2 Electron shells are labelled s,p,d,f,g,h....  for sharp, principal, diffuse, fundamental and then alphabetic order. The electron capacity of a shell starts a t two and rises by four each shell, so shell n has a maximum of 4n+2 electrons as we count from zero. So the fifth shell, g, has n=4, 18 electrons. The total number of electrons in each shell will be 2n2

            Start from formula MaxE= 4r+2 summed from r=0 to n. Sum across interval;

            ∑(4r+2) = 4∑r + 2∑1 = 4[1/2 n (n-1)] +2 (n) = 2n [ n-1 +1]  = 2n2

            Check: total electrons are 2, 8, 18, 32, 50,....  = 2{1, 4, 9, 16, 25,.....}

The total number of electrons in an atom is the sum of these, ∑ 2r2= 2 ∑ r2  = 2/6 n(n-1)(2n-1) = {2, 10, 28, 60,

Shells are named K,L,M....  The Noble gases have full shells, but not all shells full: the atomic number of the noble gases are [He 2, Ne 10, Ar 18, ....Rn 86]. Neon’s 10 = 2+8, Argon’s 18 = 2+8+8; Krypton’s 36=2+8+18+8; Xenon’s 54=2+8+18+18+8; Radon’s 86=2+8+18+32+18+8; Ununactium’s predicted 118=2+8+18+32+32+18.

So Zombium.......

a magnitude of 3 is a multiplier of 103.

4 Favourite quote from the Devil’s Dictionary: Recursion: see recursion.

5 A rare earth is not all that rare. They are the lanthanides (listed below the main grid in the periodic table); their Curie temperatures are below room temperature but compounds with other ferromagnetic elements (notably iron, cobalt and nickel) have Curie temperatures above room temperature and so become useful. The term that describes magnetising a crystal within the compound into a particular direction is called magnetic anisotropy6.

Neodymium is as common as cobalt, nickel and copper; its ores are called monazite and bastnaesite, usually colouring the ground pink; it is mostly mined in China [also found in US, Russia, Brazil, India, SriLanka and Australia, even though Bastnäs is in Sweden]. It oxidises steadily in air; it forms a hydroxide easily with hot water; it reacts vigorously with the halogens. You fins it used to colour glass reddish-purple but fluorescent effects make that change with the lighting available. Americans are looking for other sources of Nd; I’d guess the Chinese are pushing the price up [2011 saw the price hit $500/kg before falling back to $300/kg]  ND have 36 isotopes of which 5 are (not radioisotopes, so) stable, mostly 142Nd. Decay is from Pr - Nd - Pm.  In China Nd3+ is used as fertiliser, perhaps because of similarity to Ca2+.


The only rare earth metal more abundant that Neodymium is Cerium. You have about 40mg in you and you might consume a milligram per day in food. It is a strong reducing agent and reacts with water to produce hydrogen (so you can’t put a cerium fire out with water). Yet it is not toxic but does cause itching and skin damage. Ce4+ is a stronger oxidising agent than Cl2, which makes it one of the strongest shelf-stable oxidants. Cerium is not radioactive, though it may contain thorium (which is). Uses of cerium: Ce3O2 in catalytic converters and self-cleaning ovens; Ce4O2 is used in precision glass polishing and gas mantles; it is added to alloys of iron, aluminium and magnesium to improve performance; Cerium alloys are used in permanent magnets (mixed with Nd). Other useful chemistry is being discovered; chemists might be interested that ceric ammonium nitrate, (NH4)2Ce(NO3)6, is a primary standard for volumetric analysis, being a one-electron oxidant. The CeO12 core is an icosahedron - that’s a first find for me.  Mostly thanks to Wikipedia for this.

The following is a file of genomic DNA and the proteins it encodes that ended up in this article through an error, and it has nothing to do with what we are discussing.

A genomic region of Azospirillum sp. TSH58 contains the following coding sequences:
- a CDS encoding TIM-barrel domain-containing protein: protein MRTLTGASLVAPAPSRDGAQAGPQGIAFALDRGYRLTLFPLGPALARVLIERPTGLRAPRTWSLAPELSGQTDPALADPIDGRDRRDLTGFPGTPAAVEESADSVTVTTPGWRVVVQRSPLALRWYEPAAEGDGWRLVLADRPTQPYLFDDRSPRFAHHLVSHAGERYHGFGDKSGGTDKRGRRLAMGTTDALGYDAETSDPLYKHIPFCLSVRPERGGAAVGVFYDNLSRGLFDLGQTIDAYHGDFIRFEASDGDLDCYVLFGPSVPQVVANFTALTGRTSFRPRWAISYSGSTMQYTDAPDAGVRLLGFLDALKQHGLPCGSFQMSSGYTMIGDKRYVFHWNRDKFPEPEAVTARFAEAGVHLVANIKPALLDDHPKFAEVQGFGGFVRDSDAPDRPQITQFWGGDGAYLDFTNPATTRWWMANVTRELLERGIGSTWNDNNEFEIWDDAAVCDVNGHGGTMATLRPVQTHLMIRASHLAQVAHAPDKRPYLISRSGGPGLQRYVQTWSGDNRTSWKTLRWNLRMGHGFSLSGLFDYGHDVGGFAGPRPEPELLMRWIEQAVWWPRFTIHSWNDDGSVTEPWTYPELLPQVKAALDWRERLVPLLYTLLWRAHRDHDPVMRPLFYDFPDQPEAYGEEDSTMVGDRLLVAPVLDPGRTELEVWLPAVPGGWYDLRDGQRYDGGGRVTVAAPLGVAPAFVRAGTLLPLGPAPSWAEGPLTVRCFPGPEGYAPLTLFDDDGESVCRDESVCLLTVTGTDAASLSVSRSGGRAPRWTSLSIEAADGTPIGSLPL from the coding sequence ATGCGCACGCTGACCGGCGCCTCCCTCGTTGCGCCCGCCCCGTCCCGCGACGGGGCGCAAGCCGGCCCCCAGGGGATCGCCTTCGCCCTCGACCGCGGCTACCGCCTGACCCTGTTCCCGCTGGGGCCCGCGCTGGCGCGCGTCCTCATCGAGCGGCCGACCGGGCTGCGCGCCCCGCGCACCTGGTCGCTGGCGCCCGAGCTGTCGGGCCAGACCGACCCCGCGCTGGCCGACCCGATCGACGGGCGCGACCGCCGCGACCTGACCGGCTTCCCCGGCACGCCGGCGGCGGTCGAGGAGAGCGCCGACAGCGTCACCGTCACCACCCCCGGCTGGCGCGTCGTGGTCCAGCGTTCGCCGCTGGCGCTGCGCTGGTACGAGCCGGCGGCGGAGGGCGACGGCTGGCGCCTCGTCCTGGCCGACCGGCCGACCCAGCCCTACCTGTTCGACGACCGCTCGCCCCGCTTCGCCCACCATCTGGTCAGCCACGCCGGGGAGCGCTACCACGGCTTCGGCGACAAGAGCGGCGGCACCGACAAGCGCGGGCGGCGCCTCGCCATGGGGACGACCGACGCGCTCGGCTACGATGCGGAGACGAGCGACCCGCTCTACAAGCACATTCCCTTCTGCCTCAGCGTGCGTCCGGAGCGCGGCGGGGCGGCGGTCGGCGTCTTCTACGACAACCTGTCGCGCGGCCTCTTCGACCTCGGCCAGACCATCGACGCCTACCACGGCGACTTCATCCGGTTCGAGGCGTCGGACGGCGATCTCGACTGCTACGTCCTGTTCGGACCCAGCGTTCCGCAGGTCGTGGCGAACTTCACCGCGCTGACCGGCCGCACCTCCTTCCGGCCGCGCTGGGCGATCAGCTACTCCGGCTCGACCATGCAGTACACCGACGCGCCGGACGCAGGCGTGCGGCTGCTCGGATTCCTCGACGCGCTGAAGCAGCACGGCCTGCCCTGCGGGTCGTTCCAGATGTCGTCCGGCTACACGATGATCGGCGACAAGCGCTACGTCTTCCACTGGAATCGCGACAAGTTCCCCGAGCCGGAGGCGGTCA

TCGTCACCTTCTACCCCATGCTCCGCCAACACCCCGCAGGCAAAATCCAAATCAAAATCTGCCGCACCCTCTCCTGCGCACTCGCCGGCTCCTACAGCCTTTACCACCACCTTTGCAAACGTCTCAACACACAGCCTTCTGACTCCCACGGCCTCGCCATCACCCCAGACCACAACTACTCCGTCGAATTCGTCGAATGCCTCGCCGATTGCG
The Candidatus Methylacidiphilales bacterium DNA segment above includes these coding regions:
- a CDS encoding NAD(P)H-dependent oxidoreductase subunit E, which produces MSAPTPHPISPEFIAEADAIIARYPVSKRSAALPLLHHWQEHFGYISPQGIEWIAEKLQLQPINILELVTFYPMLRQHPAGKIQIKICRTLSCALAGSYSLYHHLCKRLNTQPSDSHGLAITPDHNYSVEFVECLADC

6 anisotropy means (i) having a physical property that has a different value when measured in different directions. A simple example is wood, which is stronger along the grain than across it. (ii) varying in magnitude according to the direction of measurement.


6  I was hunting to see what papers my father, HI (Ian) Scoins, had produced, as a small part of writing a eulogy for his funeral. See Dementia. In collaboration with Professor Stanley Rushbrooke, some twenty years older than Ian, the two produced a paper (and several others produced similar work at much the same time, though there’s is quoted a lot, possibly the most, which may say as much about the writing than the content) in 1955 (with others earlier) explaining in part how liquids relate to solids. Stan was a frequent visitor to our house when I was small.

I quote the Times of 19Jan1966, but for correcting Ian’s initials:

Rushbrooke held posts in both physics and chemistry departments at Bristol, Dundee, Leeds and Oxford. But it was during his time as Professor of Theoretical Physics at Newcastle University that his most innovative work was done. In his study of 1951 to 1953 Rushbrooke, helped by one of his students H I [not E] Scoins, made a decisive break with pre-war tradition by the reintroduction into statistical mechanics of the concept of the direct correlation function - a function that had been devised in 1914 by two Dutch physicists and then ignored for forty years. This function was to prove the key in creating a genuine continuum theory of liquids, free from the artificial constraint of a solid-like lattice. In 1954 Rushbrooke was elected to the fellowship of the Royal Society of Edinburgh and in 1979 to that of the Royal Society of London.

 However, © David Scoins 2017